J. L. BELL is a Massachusetts writer who specializes in (among other things) the start of the American Revolution in and around Boston. He is particularly interested in the experiences of children in 1765-75. He has published scholarly papers and popular articles for both children and adults. He was consultant for an episode of History Detectives, and contributed to a display at Minute Man National Historic Park.

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Monday, January 24, 2011

Gen. Washington’s Welcome to His New Headquarters?

According to a story told in nineteenth-century Cambridge, when Gen. George Washington came to his new headquarters in the John Vassall house, one of the first people he met was a child—a black child still legally enslaved to the absent Loyalist owners of that house.

The first appearance of this story in print was in a New England Historical and Genealogical Register article about Longfellow House published in 1871:

An anecdote is related of one of these [slaves], called Tonie Vassall, who, when Washington in 1775 took possession of Mr. Longfellow’s house, was found swinging on the gate. Learning that Tonie belonged to the place, the General, to set his mind at rest for his future, told him to go into the house and they would tell him what to do and give him something to eat.

Feeling the value of his freedom, Tonie inquired what would be the wages, at which Washington expressed surprise at his being so unreasonable at such a time as to expect to be paid.

Tonie lived to a great age, and when on one occasion he was asked what he remembered of Washington, said he was no gentleman, he wanted [a] boy to work without wages.
Decades later, the Cambridge historian Samuel F. Batchelder pointed out that Anthony Vassall was thought to be over sixty years old in 1775, and thus could not have been a “boy…swinging on the gate” that July. The long-lived former slave who told this anecdote about Washington, Batchelder wrote, must have been Tony’s son Darby Vassall (1769-1861).

Obviously, the transmission of that anecdote is hazy. Nonetheless, I think it contains a germ of truth because in nineteenth-century America George Washington was so revered that there was no advantage to making up stories that put him in a bad light—especially if one was a poor black man.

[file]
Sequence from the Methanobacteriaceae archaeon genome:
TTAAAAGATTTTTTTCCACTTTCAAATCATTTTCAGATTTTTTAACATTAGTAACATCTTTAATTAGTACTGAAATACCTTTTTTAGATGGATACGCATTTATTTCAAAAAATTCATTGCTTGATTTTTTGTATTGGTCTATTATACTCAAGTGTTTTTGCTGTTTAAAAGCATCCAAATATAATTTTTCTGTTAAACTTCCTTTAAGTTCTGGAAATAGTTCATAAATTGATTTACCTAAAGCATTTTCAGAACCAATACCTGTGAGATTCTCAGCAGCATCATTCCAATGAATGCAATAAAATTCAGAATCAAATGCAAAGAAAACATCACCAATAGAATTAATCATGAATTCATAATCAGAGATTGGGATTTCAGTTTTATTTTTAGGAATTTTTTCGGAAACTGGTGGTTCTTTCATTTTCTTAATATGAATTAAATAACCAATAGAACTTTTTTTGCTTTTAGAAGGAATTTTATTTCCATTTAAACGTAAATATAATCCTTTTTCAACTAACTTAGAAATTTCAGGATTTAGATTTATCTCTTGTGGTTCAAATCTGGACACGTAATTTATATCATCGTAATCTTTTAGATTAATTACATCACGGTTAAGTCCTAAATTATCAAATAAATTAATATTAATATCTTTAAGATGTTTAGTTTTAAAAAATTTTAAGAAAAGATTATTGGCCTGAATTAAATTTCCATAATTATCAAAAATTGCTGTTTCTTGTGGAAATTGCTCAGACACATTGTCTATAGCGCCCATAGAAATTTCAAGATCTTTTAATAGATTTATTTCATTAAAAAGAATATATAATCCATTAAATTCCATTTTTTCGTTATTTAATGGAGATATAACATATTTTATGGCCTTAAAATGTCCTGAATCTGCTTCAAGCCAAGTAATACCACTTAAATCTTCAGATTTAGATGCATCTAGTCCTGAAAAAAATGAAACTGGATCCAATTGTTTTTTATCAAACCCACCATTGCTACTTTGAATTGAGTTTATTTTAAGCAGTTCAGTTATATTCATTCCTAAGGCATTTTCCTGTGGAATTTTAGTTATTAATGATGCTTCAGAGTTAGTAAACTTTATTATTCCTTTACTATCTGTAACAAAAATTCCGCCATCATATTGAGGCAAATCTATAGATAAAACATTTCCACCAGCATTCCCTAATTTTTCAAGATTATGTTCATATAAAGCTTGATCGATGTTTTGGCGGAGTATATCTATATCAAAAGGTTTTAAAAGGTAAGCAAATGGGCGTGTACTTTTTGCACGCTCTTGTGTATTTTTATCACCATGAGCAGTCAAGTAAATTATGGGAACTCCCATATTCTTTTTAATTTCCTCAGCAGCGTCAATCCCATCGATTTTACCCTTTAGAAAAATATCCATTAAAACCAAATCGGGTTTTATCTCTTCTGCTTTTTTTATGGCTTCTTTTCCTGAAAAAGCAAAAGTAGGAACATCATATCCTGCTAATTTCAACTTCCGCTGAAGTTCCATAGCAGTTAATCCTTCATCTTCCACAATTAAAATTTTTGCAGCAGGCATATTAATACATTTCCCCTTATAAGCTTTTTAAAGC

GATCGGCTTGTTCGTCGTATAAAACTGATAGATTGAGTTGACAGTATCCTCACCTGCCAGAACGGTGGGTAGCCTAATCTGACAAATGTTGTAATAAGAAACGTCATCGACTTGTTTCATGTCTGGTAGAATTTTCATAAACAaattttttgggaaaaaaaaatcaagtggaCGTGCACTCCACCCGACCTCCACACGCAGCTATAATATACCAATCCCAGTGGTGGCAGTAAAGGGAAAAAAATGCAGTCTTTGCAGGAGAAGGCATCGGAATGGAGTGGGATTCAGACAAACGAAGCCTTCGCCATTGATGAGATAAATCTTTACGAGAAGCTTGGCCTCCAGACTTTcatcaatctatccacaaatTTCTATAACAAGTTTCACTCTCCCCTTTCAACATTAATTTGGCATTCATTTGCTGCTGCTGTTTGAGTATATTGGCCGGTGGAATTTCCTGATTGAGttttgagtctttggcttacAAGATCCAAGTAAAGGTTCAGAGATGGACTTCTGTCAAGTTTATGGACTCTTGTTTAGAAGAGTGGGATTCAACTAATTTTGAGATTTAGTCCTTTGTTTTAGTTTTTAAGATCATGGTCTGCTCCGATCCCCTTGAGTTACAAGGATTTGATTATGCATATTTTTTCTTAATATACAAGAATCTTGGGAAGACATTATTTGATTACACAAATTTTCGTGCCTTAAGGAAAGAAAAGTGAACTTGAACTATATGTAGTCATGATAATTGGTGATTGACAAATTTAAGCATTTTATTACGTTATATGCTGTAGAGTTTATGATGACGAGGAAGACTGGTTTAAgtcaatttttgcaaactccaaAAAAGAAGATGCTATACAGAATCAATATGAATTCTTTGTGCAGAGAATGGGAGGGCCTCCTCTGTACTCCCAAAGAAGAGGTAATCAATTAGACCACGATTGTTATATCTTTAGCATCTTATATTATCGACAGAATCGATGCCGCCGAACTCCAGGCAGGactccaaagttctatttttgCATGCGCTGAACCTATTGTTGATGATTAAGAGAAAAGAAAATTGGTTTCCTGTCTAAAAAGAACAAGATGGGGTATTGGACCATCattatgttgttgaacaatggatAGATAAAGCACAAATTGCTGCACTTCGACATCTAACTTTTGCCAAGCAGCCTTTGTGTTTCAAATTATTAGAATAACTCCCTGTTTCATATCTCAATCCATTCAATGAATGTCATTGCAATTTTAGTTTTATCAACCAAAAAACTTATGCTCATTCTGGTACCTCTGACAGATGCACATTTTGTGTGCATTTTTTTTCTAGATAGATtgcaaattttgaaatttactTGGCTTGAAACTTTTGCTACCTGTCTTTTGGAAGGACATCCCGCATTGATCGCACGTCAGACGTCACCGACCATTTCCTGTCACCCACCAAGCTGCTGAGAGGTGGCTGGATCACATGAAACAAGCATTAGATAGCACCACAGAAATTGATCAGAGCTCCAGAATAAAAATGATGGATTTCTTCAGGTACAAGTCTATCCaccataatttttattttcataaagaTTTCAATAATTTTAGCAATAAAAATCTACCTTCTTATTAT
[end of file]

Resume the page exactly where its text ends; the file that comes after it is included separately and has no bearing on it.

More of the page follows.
Given the risk in telling such an anecdote, Darby Vassall must have been strongly motivated to do so, most likely by his memory of a difficult encounter. Vassall’s unusual perspective on Washington is probably also why his contemporaries recalled and repeated the tale.

It’s also conceivable that the person who met Gen. Washington was the grown-up Tony Vassall, ready to work for wages, and the white chroniclers who recorded the story told by him and his family preferred to imagine him as a “boy.”

Either way, there’s no evidence in the headquarters accounts or Massachusetts records of Tony Vassall’s family being paid to work for Gen. Washington. But somebody maintained the Vassall fields, gardens, and orchards in those months, and documents show Tony Vassall and his family remained on the estate in the later 1770s. Most likely they received food and other necessities in exchange for their labor, and were treated as property belonging to the estate and therefore unpaid.

(Thumbnail of vintage postcard of the Longfellow House’s front gate above courtesy of dejean.com’s gallery of photos from the Maynard Workshop.)


Unknown said...

I believe it was customary (until the mid-20th Century) for Southerners to use the appellation, "boy," to refer to a black man. Thus, Washington may have indeed been referring to Tony.

J. L. Bell said...

We don’t have this story from Washington. We apparently have it from people in Cambridge, who heard it from an aged Vassall man (or from people who had heard him). It’s possible that those locals used “boy” to refer to any black man, even one as old as Tony Vassall was in 1775, and that someone embellished the tale with the “swinging on a gate” detail. It’s also possible that the people passing on the anecdote didn’t care enough to distinguish between Tony and Darby Vassall.

Incidentally, Washington wrote of his manservant William Lee as a “man” in most correspondence after Lee’s teens. We don’t know how the general spoke of his male slaves, of course. But it’s conceivable that the demeaning custom of calling grown men “boy” spread after emancipation as a way to reinforce the American caste system.